This is my contribution to Comet Over Hollywood’s Gone Too Soon Blogathon.
To be honest, the image that comes to my mind when Alan Ladd’s name is brought up is the soft-spoken sharpshooter in Shane. At the height of his popularity, Ladd was a desired Hollywood matinee idol, breaking out in his first starring role alongside Veronica Lake in 1942’s This Gun for Hire. Up to that point, his career had been playing small supporting roles, usually uncredited, for various pictures, including Citizen Kane. But for all the other roles that Ladd ever played, I think he’s best remembered for Shane because of the kind of performance it is. In that role, he is the myth of the American Cowboy, the lone gunslinger looking to put his past behind him, but forced to confront it time and again. He is deep-rooted in his values, and acts honorably. The character calls for an actor to have a grand screen presence, but at the same time, a sense of humanity that the audience can identify with. Alan Ladd had all these qualities, and I think that why he is most remembered for that role.
Ladd was born September 3, 1913 in Hot Springs, Arkansas to Alan Ladd, Sr. and Ina Raleigh Ladd. Not much is known of Ladd’s childhood, or his parent’s background, as his father died of a heart attack when Ladd was four. At age five, Ladd and a friend burned down the apartment mother and son called home, and Ina and Alan packed up and moved west to Oklahoma. There Ina remarried, and the family, in search of better fortunes, traveled to California. Ladd’s stepfather, Jim Beavers, started work as a set painter on the movie studio lots, and Ladd began to get the notion that movies might be the way that he could contribute to the family income.
A star athlete in track and swimming in high school, Ladd was briefly enrolled in an acting school at Universal Studios, but was let go due to the fact that he didn’t fit the usual “tall, dark and handsome,” criteria for a leading man. At 5′ 6”, Ladd’s height would be an obstacle he would have to face his entire career. But his deep speaking voice allowed Ladd to break into radio, which eventually led to the opportunity of screen acting.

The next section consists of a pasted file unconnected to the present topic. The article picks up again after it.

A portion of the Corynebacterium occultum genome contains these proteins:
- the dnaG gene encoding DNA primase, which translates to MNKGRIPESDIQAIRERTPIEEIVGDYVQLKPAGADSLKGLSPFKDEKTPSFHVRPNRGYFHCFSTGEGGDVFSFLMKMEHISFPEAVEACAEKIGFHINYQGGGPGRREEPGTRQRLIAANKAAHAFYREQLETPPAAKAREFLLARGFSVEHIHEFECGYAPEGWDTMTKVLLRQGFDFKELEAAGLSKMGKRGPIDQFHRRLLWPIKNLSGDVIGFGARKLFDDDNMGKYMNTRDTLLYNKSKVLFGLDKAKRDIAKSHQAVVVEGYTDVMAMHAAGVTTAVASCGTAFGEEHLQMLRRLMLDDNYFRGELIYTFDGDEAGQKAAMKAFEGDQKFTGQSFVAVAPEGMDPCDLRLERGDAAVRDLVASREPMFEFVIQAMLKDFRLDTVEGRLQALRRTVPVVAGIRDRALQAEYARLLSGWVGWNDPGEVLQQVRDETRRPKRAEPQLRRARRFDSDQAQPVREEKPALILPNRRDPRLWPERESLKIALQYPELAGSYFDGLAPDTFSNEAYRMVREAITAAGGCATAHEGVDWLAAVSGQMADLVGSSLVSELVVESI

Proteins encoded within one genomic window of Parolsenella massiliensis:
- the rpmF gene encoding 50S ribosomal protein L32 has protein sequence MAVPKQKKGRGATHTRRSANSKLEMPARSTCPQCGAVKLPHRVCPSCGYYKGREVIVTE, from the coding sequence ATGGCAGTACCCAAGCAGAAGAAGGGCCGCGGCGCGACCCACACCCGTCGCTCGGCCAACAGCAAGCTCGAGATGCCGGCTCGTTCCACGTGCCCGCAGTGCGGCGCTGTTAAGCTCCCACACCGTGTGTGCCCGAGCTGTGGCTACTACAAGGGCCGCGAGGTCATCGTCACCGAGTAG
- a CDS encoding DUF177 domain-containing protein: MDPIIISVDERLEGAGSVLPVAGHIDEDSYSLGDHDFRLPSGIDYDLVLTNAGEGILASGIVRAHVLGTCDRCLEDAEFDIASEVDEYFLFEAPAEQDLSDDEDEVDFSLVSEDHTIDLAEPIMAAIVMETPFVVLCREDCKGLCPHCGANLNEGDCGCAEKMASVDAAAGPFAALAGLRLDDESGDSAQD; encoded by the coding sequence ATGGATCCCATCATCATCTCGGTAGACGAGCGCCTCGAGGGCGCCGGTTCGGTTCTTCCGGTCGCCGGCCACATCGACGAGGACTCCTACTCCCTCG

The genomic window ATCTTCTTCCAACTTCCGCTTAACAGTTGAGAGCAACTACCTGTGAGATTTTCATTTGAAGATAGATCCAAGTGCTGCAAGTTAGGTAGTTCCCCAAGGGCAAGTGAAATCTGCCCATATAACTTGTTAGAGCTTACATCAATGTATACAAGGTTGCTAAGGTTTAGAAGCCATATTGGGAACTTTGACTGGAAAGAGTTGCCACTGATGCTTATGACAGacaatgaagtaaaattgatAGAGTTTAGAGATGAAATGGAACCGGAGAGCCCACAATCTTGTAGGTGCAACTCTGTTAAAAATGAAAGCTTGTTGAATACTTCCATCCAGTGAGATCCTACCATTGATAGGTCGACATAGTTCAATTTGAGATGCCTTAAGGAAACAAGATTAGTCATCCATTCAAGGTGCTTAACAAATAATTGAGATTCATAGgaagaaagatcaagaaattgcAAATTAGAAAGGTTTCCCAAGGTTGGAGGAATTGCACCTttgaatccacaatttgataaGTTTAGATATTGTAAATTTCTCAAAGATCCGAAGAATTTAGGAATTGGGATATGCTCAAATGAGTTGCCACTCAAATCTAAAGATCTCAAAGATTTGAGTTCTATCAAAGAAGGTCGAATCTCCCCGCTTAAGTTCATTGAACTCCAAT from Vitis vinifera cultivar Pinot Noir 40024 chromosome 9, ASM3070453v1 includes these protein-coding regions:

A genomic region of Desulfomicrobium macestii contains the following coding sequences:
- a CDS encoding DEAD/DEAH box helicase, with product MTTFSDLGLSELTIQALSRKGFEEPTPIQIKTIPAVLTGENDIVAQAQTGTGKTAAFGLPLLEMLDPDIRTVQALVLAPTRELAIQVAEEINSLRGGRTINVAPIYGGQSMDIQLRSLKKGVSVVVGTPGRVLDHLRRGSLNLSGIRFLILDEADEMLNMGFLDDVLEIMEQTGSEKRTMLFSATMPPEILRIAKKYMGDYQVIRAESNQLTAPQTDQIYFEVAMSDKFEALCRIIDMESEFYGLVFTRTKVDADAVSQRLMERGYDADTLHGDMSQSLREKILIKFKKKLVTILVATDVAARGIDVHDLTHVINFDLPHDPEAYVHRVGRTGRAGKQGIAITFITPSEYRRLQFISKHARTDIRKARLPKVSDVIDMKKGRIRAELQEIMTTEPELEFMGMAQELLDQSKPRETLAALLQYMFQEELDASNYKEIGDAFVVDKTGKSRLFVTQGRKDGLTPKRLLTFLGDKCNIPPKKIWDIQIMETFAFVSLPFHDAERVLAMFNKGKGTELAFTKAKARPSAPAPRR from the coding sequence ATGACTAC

After meeting Sue Carol, a former actress turned acting agent, Ladd started to break into films with small bit parts. According to Beverly Linet’s biography on Alan Ladd, the actor was close to signing a contract with RKO after his success in Joan of Paris. But the lead role of Raven in This Gun for Hire was open, and Ladd was asked to screen test for the role at Paramount. Given the job, and paired with Veronica Lake, Ladd became a household name. It was his good looks, paired with his calm intensity, that made Ladd an intriguing noir leading man.
Success lead to more noir pairings with Lake in The Glass Key and The Blue Dahlia. Ladd had married Midge Harrold in 1936 and had a son, Alan, Jr., but he had fallen in love with Sue Carol through their professional relationship. After divorcing their significant others, they married in 1942. Carol and Ladd had two children together: a daughter, Alana, and son David.